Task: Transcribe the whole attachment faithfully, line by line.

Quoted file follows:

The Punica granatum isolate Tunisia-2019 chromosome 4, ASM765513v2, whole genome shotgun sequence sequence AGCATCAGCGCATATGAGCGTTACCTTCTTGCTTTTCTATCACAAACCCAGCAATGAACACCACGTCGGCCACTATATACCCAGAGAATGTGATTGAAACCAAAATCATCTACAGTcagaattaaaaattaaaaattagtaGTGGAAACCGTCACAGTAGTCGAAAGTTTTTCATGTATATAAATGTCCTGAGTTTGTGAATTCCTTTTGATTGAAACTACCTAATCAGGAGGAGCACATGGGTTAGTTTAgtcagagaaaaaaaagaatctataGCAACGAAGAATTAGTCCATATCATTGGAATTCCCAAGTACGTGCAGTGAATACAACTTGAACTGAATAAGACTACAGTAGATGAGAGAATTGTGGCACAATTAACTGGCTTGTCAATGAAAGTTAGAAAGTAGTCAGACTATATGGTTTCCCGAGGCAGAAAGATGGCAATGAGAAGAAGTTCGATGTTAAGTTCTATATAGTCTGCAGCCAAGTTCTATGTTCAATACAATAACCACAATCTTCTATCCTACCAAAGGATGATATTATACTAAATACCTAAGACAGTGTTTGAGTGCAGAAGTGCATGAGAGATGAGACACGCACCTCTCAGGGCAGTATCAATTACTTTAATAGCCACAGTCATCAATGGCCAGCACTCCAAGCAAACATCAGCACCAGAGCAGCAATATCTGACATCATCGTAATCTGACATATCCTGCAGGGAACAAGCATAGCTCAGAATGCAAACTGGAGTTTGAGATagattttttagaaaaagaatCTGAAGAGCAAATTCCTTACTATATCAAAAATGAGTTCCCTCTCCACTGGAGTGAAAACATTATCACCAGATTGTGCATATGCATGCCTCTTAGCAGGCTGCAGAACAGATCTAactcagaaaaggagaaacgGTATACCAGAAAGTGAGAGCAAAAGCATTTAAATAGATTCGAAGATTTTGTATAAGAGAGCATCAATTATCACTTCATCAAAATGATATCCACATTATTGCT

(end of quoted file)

The Punica granatum isolate Tunisia-2019 chromosome 4, ASM765513v2, whole genome shotgun sequence sequence AGCATCAGCGCATATGAGCGTTACCTTCTTGCTTTTCTATCACAAACCCAGCAATGAACACCACGTCGGCCACTATATACCCAGAGAATGTGATTGAAACCAAAATCATCTACAGTcagaattaaaaattaaaaattagtaGTGGAAACCGTCACAGTAGTCGAAAGTTTTTCATGTATATAAATGTCCTGAGTTTGTGAATTCCTTTTGATTGAAACTACCTAATCAGGAGGAGCACATGGGTTAGTTTAgtcagagaaaaaaaagaatctataGCAACGAAGAATTAGTCCATATCATTGGAATTCCCAAGTACGTGCAGTGAATACAACTTGAACTGAATAAGACTACAGTAGATGAGAGAATTGTGGCACAATTAACTGGCTTGTCAATGAAAGTTAGAAAGTAGTCAGACTATATGGTTTCCCGAGGCAGAAAGATGGCAATGAGAAGAAGTTCGATGTTAAGTTCTATATAGTCTGCAGCCAAGTTCTATGTTCAATACAATAACCACAATCTTCTATCCTACCAAAGGATGATATTATACTAAATACCTAAGACAGTGTTTGAGTGCAGAAGTGCATGAGAGATGAGACACGCACCTCTCAGGGCAGTATCAATTACTTTAATAGCCACAGTCATCAATGGCCAGCACTCCAAGCAAACATCAGCACCAGAGCAGCAATATCTGACATCATCGTAATCTGACATATCCTGCAGGGAACAAGCATAGCTCAGAATGCAAACTGGAGTTTGAGATagattttttagaaaaagaatCTGAAGAGCAAATTCCTTACTATATCAAAAATGAGTTCCCTCTCCACTGGAGTGAAAACATTATCACCAGATTGTGCATATGCATGCCTCTTAGCAGGCTGCAGAACAGATCTAactcagaaaaggagaaacgGTATACCAGAAAGTGAGAGCAAAAGCATTTAAATAGATTCGAAGATTTTGTATAAGAGAGCATCAATTATCACTTCATCAAAATGATATCCACATTATTGCT